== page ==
Not too long ago, the managing company of a popular girl group in South Korea announced that one of the members of the group would be withdrawing from activities. The member was diagnosed with an anxiety disorder.
According to the medical experts who examined the young performer, the illness is unpredictable. The anxiety she feels can come and go, and the spells can fluctuate suddenly and spontaneously. Therefore, it’s still unknown whether or not she can resume activities anytime soon. However, to assist her recovery, she has been given time away from the public. This is to minimize her exposure to some of the potential causes of her anxiety.
This young performer’s condition is not uncommon. Reports show that anxiety disorder is one of the most common mental illnesses in highly developed countries among people aged 18 and above. And as the world gets more and more competitive, the number of people who suffer from it is expected to increase.
Stress is considered a leading cause. This comes as no surprise because the need to meet high standards or expectations all the time has long been known to drive weary souls to the edge. Secondary to that are natural inclinations such as ruminating or persistently rehashing distressing situations and caring too much about what other people think.
Breaking the Anxiety Cycle
Indeed, anxiety is a life quality downgrade. Unfortunately, it is not something that you can just snap out of. However, there are strategies that, when applied with great intention and patience, can keep symptoms at bay. Here are seven of them.
1. Get professional treatment
This is the smartest thing you can do to grab the bull by the horns, so to speak. Stop relying so much on the well-meaning advice of the people around you. Their suggestions can just muddle your thoughts and feelings.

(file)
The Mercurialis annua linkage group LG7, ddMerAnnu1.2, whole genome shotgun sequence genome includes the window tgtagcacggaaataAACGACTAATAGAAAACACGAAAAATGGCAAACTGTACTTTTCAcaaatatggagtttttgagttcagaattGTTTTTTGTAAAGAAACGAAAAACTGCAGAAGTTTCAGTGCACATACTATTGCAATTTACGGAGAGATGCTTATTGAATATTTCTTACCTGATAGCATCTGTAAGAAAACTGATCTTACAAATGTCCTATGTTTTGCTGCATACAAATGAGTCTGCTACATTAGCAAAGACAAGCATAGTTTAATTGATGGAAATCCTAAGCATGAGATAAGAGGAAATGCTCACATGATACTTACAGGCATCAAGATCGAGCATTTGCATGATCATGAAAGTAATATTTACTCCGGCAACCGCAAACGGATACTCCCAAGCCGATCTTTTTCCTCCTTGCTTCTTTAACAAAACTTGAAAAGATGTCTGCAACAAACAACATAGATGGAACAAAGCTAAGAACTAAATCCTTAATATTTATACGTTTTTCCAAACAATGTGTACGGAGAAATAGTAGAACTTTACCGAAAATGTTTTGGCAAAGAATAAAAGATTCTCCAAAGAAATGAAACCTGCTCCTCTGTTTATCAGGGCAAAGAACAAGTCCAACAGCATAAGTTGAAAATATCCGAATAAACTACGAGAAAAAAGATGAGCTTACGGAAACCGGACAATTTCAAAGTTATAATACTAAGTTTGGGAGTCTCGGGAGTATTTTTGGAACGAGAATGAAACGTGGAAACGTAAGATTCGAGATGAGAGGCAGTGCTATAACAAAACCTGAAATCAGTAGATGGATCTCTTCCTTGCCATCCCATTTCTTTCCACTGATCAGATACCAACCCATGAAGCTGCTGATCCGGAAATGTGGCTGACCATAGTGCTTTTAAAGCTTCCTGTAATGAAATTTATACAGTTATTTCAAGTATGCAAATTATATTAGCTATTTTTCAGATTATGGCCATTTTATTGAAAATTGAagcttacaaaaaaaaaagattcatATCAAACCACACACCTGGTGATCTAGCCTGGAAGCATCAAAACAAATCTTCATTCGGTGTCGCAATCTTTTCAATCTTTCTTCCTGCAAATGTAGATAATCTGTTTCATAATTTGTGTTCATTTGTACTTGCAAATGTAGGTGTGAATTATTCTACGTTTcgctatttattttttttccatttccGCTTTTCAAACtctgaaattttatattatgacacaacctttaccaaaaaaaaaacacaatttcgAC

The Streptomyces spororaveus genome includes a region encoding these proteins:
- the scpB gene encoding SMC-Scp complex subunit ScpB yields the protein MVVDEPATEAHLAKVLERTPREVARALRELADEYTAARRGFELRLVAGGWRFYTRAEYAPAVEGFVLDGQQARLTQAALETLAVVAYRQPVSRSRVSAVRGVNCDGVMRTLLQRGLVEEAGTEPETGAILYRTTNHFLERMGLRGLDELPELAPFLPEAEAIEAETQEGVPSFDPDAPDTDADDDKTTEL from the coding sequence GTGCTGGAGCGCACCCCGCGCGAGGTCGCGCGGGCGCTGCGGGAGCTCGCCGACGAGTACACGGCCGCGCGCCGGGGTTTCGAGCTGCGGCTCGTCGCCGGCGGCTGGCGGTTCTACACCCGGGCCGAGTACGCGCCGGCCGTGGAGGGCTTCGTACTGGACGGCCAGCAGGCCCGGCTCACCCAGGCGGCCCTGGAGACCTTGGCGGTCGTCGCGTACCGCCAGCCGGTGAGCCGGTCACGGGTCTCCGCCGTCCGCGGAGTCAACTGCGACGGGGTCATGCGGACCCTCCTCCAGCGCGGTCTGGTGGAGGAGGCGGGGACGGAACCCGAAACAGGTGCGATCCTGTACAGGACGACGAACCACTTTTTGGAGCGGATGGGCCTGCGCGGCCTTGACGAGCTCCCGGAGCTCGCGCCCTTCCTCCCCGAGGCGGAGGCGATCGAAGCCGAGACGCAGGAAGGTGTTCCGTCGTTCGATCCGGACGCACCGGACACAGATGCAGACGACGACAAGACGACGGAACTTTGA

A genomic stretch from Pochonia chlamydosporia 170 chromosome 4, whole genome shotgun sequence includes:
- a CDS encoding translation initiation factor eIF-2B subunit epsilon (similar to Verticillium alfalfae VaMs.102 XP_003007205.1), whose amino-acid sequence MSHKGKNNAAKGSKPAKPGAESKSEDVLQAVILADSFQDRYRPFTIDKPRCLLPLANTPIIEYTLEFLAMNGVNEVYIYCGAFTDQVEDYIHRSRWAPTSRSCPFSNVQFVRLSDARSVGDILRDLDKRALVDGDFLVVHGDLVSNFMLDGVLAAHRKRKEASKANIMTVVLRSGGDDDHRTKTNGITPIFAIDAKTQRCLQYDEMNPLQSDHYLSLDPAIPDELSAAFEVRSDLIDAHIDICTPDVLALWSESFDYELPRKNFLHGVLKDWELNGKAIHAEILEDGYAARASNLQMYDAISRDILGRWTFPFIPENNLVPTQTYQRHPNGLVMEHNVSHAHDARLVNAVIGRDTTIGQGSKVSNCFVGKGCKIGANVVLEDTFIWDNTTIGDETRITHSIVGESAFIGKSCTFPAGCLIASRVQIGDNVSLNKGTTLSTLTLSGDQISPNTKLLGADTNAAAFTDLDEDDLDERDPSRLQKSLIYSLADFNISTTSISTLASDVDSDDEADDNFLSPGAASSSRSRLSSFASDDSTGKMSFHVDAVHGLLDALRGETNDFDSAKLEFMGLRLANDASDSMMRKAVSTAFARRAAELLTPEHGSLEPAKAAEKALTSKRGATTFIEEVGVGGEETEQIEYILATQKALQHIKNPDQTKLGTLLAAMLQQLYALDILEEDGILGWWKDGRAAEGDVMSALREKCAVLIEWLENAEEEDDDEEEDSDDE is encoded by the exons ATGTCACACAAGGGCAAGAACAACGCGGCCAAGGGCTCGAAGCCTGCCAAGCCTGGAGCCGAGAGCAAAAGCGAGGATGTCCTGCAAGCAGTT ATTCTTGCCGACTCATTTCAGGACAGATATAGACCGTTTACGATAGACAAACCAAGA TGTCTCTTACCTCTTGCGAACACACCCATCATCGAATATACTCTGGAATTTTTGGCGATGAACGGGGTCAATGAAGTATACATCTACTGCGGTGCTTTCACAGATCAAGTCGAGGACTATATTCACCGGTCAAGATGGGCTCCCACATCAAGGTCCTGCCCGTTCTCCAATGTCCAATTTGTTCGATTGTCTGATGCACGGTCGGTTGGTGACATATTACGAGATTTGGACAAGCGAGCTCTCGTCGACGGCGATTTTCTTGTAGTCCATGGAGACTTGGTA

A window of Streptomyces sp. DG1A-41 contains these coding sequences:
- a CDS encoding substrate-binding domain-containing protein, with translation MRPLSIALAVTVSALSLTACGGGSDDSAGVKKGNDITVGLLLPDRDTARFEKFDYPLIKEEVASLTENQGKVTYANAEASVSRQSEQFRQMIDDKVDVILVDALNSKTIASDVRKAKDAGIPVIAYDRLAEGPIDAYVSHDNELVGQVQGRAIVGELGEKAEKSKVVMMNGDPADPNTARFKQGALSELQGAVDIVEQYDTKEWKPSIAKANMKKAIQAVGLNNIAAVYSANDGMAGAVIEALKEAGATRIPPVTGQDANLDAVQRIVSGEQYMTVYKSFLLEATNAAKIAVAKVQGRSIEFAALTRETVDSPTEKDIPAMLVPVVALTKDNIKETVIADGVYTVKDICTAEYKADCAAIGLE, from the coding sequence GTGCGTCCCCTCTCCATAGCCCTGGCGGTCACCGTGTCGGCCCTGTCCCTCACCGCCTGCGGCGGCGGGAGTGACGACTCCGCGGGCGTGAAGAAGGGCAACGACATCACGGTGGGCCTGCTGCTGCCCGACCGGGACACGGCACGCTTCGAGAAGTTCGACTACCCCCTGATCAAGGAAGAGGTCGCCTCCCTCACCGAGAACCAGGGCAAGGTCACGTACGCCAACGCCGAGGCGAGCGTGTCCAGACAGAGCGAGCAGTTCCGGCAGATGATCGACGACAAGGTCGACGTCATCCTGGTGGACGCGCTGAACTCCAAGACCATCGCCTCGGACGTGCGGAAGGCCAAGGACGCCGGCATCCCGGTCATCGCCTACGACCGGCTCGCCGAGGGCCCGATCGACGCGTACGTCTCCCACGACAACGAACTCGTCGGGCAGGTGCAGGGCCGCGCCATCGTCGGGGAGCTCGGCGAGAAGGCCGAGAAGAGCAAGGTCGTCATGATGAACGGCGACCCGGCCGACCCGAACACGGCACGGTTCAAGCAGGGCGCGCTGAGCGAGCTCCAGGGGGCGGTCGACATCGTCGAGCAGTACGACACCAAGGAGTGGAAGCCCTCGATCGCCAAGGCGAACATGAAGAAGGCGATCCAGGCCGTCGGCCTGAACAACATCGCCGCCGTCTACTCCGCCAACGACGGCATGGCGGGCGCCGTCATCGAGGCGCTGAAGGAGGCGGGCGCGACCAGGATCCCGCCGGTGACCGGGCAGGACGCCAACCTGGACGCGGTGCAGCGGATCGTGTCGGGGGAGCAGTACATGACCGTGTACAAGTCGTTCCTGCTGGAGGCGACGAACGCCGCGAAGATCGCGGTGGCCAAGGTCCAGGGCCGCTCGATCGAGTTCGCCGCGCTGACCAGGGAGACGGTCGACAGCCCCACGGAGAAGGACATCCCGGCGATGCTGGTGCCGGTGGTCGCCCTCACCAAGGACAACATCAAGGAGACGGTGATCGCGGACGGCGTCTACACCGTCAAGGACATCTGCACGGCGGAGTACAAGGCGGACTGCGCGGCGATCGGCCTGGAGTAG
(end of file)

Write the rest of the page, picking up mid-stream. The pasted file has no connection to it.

Instead, find a professional who can provide you with the right anxiety disorder treatment. It always helps to be backed by someone who’s an expert on your condition, especially when you deal with people who tend to impose their ideas on you.
Breathing is an activity that most people do not think about. However, for people who suffer from severe anxiety, it is imperative to be conscientious of the way they breathe, especially during a spell when the body feels tight.
Learn how to breathe in deeply and release your breath in a slow and extended matter. Doing this repetitively for about five to ten times can bring a wash of relaxation to your body. You may even find yourself feeling sleepy, which will allow you to escape negative emotions and thoughts.
3. Take a step back and divert your attention to other things
When a situation is making you extremely anxious, it always helps to extract yourself from it and do something that can take your mind away from it.
According to Stephen Ilardi, author of “The Depression Cure: The 6-Step Program to Beat Depression Without Drugs,” a physically demanding activity that comes with both mental engagement and social contact is the best diversion. This will derail the negative train of thought and release tension.